Google May Have Just Killed A Whole Category Of Websites

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Over time, Google has been showing more and more content on search results pages, resulting in people having to click over to third-party websites for fewer and fewer things. Now, Google is showing song lyrics, in what should be considered an enormous blow to lyrics sites.

Is Google going overboard with the content it's providing on search results page or is it just delivering a better user experience? Both? Share your thoughts in the comments.

Search "Goodbye Horses lyrics," for example, and you'll get the song's words in all their glory. That's on both mobile and desktop.

As you may notice, these results feature a link to Google Play at the bottom of the box, so those concerned about Google being anti-competitive will have a new thing to complain about. If you click Google Play, it takes you to a Google Play page that hosts the lyrics, but also the option to buy the song from Google.

In some cases, a search will return only some of the lyrics, and a prompt to get the "full lyrics on Google Play".

This might be a U.S. feature only right now. It doesn't appear to be showing up in Europe at the moment, which isn't too surprising given that Google is under the eye of competitive scrutiny over there.

Google is currently embroiled in a years-long antitrust investigation into its search business. Among the complaints against it is that it favors its own results. Google escaped a similar probe in the U.S. by the Federal Trade Commission a couple years ago.

In reality, the feature does make Google better from the user standpoint. It makes it much easier to find the words to songs, but it's definitely going to anger some website owners. As you probably know by now, though, Google says it caters to users, not websites.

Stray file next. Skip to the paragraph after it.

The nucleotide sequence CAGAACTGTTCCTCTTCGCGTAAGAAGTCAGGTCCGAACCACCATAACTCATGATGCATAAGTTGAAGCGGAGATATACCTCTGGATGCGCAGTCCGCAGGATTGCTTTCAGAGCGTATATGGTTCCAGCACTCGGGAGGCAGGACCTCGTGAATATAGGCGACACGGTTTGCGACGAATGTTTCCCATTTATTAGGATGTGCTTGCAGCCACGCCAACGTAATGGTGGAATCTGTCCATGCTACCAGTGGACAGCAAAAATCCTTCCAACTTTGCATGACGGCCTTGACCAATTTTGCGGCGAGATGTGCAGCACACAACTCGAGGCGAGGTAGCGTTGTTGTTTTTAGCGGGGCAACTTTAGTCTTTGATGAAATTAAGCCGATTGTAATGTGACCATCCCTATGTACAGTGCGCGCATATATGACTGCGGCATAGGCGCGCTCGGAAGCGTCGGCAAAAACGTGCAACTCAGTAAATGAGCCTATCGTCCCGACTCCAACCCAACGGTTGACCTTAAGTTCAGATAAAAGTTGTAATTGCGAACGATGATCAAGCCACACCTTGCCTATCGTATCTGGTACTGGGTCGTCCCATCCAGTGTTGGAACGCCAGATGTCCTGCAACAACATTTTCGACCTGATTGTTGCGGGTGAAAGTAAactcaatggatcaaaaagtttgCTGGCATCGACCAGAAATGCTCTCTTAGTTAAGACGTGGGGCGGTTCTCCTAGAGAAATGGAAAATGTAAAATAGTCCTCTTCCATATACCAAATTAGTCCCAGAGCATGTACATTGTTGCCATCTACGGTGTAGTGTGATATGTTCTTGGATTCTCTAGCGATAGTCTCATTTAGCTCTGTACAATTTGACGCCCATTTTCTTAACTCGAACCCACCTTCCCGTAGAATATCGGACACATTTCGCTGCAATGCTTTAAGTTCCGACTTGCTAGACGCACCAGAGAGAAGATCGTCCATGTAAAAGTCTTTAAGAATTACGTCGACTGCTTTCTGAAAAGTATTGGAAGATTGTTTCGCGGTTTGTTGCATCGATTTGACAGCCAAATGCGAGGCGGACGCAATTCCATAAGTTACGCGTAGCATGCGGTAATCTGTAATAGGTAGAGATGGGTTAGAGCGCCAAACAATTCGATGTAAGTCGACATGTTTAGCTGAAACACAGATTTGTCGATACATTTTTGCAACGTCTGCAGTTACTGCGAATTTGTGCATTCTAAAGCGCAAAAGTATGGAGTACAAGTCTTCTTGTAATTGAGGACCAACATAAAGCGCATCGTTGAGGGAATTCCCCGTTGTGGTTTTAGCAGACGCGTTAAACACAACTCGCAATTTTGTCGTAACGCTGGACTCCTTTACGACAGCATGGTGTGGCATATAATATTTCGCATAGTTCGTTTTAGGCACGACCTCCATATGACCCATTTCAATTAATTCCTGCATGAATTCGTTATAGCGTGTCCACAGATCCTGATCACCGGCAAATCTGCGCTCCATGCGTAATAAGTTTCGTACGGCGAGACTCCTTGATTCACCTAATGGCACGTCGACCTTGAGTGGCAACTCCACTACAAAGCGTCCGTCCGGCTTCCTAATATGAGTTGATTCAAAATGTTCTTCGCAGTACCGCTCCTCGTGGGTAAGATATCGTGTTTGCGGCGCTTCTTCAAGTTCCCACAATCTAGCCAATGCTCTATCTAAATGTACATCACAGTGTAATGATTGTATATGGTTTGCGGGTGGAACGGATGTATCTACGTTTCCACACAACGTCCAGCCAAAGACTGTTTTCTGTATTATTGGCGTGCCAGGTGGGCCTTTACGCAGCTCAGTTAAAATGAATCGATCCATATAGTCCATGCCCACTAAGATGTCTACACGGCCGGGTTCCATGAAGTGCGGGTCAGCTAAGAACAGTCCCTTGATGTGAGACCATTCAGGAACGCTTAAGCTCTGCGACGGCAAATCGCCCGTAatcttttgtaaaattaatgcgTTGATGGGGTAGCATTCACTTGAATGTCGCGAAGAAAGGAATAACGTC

I guess Genius (formerly Rap Genius) didn't get the last laugh after all. You may recall that Google had penalized the lyrics site briefly for violating webmaster guidelines.

On a higher level, this is an interesting look at how Google can basically wipe out an entire category of websites in one fell swoop. Which category will be next.

In all fairness, lyrics sites can try to get more out of non-Google traffic sources. Genius has already tried to Google proof itself with an app. Either way, Google's move is a huge blow to all such sites. Lyrics are something that people search for probably far more often than they share them on social media.

Now, enjoy having Goodbye Horses stuck in your head for the rest of the day.

Should Google show this kind of content directly in search results? Let us know what you think.

Via Search Engine Roundtable

Image via Google

Chris Crum

Chris Crum has been a part of the WebProNews team and the iEntry Network of B2B Publications since 2003. Follow Chris on Twitter, on StumbleUpon, on Pinterest and/or on Google: +Chris Crum.